Jimmy took us on a path behind our campsite to a small shrine to Blackadar on a cliffside shelf. One half of his kayak paddle from his ride was propped up by a large rock on the cliff face. The original inscription on the paddle face was no longer decipherable. There was another shrine just a few yards down from the kayak paddle. “Channel Lock Joe” Loffel and his son Jeremiah were thrown from their raft while running Lava North some years ago. Jeremiah had MS. Their bodies were found downstream. Joe’s wife, along with some friends, survived the ordeal but had to wait two days for help. This was before satellite phones and they had trouble getting through on their radio phone. Lava North is the same rapids we had just run a few days before. There is a pair of rusty old channel locks and an empty wine bottle up on the same cliff as Walt’s paddle.

Jimmy also showed us bear tracks in the ground just beyond the cliffside memorials. He said that bears always take the easiest route, which in this case meant walking in the exact same tracks as other bears had previously. He pointed out a deeply worn set of tracks leading to a large rock which the bears love to scratch their back on. It was really quite amazing. The tracks were imbedded in ground that was very rocky and firm. Who knows how long this had been going on. I followed the tracks a ways beyond the big rock and didn’t see any tracks except these deeply worn into the path.

By mid-morning we heard the thump-thump of the helicopter approaching and watched it set down next to our camp. The pilot was from New Zealand, a country I just love, and very outgoing. After introductions he gave us a safety talk which was basically “stay away completely from the back of the copter because of the small but deadly rotor blade there and also beware of the main rotor blade as the copter is not always level.” We laid out the nets and divided the boats and gear into two of them. After the gear had been shuttled to the other side, six of us climbed aboard for the four mile ride through the canyon to the quieter waters beyond the crazy rapids. The last three people took their turn behind us. One could see why these waters are rated Class VI and unraftable. In places where the river narrowed into tight corners and big drops there was just no way our rafts would get through in an upright condition. It was an impressive ride in the copter. Tried to get photos out of the window but it was quite difficult. You had to admire the audacity of kayaking this canyon river rapids at all, much less alone with no posse coming to help in the event of a mishap.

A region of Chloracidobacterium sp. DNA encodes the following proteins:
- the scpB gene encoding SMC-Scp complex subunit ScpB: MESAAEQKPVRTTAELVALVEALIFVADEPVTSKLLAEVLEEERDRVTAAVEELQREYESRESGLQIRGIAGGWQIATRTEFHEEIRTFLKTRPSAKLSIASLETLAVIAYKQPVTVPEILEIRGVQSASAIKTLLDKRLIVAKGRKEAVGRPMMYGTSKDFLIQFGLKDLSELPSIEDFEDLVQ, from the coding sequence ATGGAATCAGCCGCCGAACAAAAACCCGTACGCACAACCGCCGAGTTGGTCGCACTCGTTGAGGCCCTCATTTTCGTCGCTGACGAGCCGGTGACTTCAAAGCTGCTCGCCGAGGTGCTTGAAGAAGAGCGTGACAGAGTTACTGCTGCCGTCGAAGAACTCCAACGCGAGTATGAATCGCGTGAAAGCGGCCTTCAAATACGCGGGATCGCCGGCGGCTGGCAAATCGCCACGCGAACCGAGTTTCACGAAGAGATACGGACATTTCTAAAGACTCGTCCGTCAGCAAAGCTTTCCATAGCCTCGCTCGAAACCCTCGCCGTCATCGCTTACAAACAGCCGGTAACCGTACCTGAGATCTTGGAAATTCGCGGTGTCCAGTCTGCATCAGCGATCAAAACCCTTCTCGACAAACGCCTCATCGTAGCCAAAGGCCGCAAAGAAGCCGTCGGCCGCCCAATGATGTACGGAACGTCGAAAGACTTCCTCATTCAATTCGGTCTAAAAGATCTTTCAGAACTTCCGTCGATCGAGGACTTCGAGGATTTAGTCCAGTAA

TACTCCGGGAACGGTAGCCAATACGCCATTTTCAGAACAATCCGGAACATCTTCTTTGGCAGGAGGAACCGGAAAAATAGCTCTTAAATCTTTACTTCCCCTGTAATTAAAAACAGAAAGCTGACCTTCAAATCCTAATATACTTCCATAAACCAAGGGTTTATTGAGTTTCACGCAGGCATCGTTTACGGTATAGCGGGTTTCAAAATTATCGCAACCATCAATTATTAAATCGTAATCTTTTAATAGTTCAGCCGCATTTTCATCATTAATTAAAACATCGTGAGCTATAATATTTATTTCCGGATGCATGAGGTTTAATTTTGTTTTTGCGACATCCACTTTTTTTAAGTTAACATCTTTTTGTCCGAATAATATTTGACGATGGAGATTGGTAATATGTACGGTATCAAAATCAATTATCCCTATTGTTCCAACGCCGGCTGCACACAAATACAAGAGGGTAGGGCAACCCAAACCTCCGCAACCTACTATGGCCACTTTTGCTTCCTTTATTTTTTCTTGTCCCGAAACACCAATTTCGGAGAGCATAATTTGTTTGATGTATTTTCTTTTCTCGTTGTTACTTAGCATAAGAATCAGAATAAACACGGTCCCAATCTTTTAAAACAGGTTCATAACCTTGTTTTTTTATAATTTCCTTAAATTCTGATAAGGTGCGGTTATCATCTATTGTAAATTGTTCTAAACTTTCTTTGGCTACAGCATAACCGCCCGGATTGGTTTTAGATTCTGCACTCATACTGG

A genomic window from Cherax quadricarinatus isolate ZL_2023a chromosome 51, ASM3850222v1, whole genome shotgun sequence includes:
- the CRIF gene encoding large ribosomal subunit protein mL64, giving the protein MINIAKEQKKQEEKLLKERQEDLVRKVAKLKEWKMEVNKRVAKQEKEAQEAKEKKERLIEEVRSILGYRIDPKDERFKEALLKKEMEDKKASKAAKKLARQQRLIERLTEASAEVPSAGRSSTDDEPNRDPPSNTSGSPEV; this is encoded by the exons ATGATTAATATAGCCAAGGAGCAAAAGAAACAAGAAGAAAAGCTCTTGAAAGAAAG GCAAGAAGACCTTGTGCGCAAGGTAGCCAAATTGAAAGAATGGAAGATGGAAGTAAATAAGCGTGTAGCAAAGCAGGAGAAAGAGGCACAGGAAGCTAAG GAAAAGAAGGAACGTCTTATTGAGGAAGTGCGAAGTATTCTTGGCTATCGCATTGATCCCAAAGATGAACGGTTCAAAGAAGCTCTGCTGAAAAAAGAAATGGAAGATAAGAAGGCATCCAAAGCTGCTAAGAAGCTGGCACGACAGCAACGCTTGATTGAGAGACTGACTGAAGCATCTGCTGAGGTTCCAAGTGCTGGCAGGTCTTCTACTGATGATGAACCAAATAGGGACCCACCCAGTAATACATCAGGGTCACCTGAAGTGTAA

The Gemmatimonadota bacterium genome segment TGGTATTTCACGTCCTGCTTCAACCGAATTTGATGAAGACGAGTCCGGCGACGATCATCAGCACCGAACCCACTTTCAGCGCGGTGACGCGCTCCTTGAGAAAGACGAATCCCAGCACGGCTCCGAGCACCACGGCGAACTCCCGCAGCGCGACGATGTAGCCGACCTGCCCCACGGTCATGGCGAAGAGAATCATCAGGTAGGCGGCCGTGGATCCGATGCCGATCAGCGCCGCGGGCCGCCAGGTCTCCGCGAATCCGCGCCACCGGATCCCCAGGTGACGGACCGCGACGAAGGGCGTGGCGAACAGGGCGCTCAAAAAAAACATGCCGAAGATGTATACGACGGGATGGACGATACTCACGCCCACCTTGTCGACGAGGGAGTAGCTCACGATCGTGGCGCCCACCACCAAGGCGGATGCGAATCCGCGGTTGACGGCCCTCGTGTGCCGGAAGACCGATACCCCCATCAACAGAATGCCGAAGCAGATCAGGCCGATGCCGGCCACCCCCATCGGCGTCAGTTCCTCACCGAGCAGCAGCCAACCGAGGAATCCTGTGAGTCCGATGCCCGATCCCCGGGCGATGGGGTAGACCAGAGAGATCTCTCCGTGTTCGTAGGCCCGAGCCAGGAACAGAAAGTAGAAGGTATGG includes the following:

After re-rigging the boats we had a beautiful ride through endless snow-capped mountains towering over lush green hills and ridges. Sun dominated our day. The rolling boat and heat of the sun made it hard to keep from drifting away but the need to stay in the boat would jar me awake again. Our camp had a great view of two separate glaciers slumping forward out of black and white craggy mountain ridges amidst big snow fields. Dan had his camera out and was absolutely in heaven.

The following morning I was up at 7 and dunked my head in the river for a quick shampoo. Glacial water at 33 degrees will wake you up. Then I grabbed a spare 5 gallon pail, filled it halfway with river water and gave myself a thorough washing. Fresh underwear and t-shirt completed my overhaul. Next job was collecting firewood. We cook all our meals on a grate over a wood fire. There is plenty of dry driftwood to gather and they crew has a well-worn set of Dutch ovens. We went for a long group hike down the riverbank to where the Tatsenshini River joins the Alsek. Marley stayed behind to watch camp and cook dinner. Cottonwoods lined the bank and above them the big round mounded hills were lush with wild flowers in full bloom. Above them was the constant presence of craggy jagged peaks and glaciers. Many tracks along the gravel and sand banks greeted us as we moved down the abraided river. The length of the claw marks in front of the plentiful bear tracks makes one wonder just how anyone survives a bear attack. We also saw moose tracks, wolf tracks, fox tracks and those of birds searching the ground for sustenance. Dan got a great photo of bear tracks and wolf tracks in the same couple of feet of sand. It was a really pleasant way to spend an afternoon here in this wild river basin. NO bears posed for photos.